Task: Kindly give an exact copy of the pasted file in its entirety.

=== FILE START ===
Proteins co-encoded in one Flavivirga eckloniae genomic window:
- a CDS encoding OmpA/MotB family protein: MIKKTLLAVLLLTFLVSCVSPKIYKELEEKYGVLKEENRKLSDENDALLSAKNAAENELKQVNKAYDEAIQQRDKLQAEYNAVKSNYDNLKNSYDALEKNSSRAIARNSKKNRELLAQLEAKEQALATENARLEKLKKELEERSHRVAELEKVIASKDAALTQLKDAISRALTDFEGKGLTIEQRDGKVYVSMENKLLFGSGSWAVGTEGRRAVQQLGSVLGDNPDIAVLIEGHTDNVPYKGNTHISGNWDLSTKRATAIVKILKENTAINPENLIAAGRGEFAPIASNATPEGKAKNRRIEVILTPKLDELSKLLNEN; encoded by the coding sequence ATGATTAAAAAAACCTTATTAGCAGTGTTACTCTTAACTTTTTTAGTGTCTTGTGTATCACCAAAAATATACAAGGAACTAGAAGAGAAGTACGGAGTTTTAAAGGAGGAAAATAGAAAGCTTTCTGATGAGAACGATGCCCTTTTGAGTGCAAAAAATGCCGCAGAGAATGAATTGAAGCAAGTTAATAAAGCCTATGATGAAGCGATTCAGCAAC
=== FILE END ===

Proteins co-encoded in one Flavivirga eckloniae genomic window:
- a CDS encoding OmpA/MotB family protein: MIKKTLLAVLLLTFLVSCVSPKIYKELEEKYGVLKEENRKLSDENDALLSAKNAAENELKQVNKAYDEAIQQRDKLQAEYNAVKSNYDNLKNSYDALEKNSSRAIARNSKKNRELLAQLEAKEQALATENARLEKLKKELEERSHRVAELEKVIASKDAALTQLKDAISRALTDFEGKGLTIEQRDGKVYVSMENKLLFGSGSWAVGTEGRRAVQQLGSVLGDNPDIAVLIEGHTDNVPYKGNTHISGNWDLSTKRATAIVKILKENTAINPENLIAAGRGEFAPIASNATPEGKAKNRRIEVILTPKLDELSKLLNEN; encoded by the coding sequence ATGATTAAAAAAACCTTATTAGCAGTGTTACTCTTAACTTTTTTAGTGTCTTGTGTATCACCAAAAATATACAAGGAACTAGAAGAGAAGTACGGAGTTTTAAAGGAGGAAAATAGAAAGCTTTCTGATGAGAACGATGCCCTTTTGAGTGCAAAAAATGCCGCAGAGAATGAATTGAAGCAAGTTAATAAAGCCTATGATGAAGCGATTCAGCAAC